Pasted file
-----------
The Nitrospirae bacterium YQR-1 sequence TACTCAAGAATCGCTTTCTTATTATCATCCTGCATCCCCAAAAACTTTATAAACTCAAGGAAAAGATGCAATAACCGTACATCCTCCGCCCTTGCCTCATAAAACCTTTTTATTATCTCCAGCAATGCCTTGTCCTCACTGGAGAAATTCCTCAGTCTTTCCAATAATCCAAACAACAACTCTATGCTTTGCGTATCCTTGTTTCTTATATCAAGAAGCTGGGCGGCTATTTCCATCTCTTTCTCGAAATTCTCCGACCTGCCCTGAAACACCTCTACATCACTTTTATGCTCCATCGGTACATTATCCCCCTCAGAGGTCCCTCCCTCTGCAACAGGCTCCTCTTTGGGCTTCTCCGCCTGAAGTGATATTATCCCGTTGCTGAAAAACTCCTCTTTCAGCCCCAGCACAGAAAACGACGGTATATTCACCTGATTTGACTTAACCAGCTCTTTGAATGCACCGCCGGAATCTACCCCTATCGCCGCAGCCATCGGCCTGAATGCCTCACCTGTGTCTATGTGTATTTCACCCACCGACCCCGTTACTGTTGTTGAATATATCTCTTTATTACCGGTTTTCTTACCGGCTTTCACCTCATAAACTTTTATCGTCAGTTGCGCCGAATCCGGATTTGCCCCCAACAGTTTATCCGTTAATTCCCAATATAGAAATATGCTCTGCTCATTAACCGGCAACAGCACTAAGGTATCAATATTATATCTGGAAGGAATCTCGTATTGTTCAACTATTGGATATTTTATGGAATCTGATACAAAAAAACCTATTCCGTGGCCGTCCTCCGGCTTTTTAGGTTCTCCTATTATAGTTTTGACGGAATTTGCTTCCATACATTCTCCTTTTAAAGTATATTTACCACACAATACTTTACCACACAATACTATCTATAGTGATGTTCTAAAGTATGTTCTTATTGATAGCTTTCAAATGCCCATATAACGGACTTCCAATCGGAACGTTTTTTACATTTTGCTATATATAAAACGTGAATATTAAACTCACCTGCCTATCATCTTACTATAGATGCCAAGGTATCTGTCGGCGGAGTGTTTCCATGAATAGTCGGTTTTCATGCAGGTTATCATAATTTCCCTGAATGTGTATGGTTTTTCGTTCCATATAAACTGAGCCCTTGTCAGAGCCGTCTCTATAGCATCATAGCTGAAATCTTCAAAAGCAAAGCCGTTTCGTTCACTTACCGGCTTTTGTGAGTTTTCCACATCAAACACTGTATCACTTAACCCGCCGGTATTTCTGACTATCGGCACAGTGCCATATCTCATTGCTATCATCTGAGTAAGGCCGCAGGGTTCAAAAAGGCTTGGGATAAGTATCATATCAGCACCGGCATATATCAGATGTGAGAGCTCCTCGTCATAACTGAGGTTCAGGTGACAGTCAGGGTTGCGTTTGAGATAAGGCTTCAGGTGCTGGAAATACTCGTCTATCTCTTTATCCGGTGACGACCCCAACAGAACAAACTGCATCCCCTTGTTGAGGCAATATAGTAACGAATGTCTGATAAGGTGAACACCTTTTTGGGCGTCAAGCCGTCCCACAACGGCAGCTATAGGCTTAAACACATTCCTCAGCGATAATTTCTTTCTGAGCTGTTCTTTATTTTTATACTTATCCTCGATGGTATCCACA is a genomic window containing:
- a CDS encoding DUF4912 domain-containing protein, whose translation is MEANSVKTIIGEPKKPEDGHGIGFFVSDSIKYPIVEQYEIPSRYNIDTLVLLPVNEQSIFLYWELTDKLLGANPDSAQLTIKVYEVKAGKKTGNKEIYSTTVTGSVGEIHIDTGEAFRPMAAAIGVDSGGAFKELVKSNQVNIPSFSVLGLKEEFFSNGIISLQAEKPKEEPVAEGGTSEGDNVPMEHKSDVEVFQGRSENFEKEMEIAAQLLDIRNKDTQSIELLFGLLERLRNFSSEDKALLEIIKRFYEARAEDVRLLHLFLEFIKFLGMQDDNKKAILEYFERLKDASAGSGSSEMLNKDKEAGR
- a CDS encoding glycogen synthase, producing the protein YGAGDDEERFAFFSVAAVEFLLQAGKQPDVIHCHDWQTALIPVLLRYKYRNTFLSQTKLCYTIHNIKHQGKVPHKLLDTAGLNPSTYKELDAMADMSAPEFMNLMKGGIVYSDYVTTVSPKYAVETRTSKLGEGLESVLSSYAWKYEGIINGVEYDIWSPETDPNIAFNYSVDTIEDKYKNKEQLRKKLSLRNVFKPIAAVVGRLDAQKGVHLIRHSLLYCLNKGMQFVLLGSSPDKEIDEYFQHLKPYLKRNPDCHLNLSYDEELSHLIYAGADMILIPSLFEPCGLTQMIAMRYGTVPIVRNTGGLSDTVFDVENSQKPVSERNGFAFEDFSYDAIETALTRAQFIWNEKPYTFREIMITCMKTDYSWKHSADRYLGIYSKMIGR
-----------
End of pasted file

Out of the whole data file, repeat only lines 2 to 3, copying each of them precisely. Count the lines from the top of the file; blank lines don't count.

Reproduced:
- a CDS encoding DUF4912 domain-containing protein, whose translation is MEANSVKTIIGEPKKPEDGHGIGFFVSDSIKYPIVEQYEIPSRYNIDTLVLLPVNEQSIFLYWELTDKLLGANPDSAQLTIKVYEVKAGKKTGNKEIYSTTVTGSVGEIHIDTGEAFRPMAAAIGVDSGGAFKELVKSNQVNIPSFSVLGLKEEFFSNGIISLQAEKPKEEPVAEGGTSEGDNVPMEHKSDVEVFQGRSENFEKEMEIAAQLLDIRNKDTQSIELLFGLLERLRNFSSEDKALLEIIKRFYEARAEDVRLLHLFLEFIKFLGMQDDNKKAILEYFERLKDASAGSGSSEMLNKDKEAGR
- a CDS encoding glycogen synthase, producing the protein YGAGDDEERFAFFSVAAVEFLLQAGKQPDVIHCHDWQTALIPVLLRYKYRNTFLSQTKLCYTIHNIKHQGKVPHKLLDTAGLNPSTYKELDAMADMSAPEFMNLMKGGIVYSDYVTTVSPKYAVETRTSKLGEGLESVLSSYAWKYEGIINGVEYDIWSPETDPNIAFNYSVDTIEDKYKNKEQLRKKLSLRNVFKPIAAVVGRLDAQKGVHLIRHSLLYCLNKGMQFVLLGSSPDKEIDEYFQHLKPYLKRNPDCHLNLSYDEELSHLIYAGADMILIPSLFEPCGLTQMIAMRYGTVPIVRNTGGLSDTVFDVENSQKPVSERNGFAFEDFSYDAIETALTRAQFIWNEKPYTFREIMITCMKTDYSWKHSADRYLGIYSKMIGR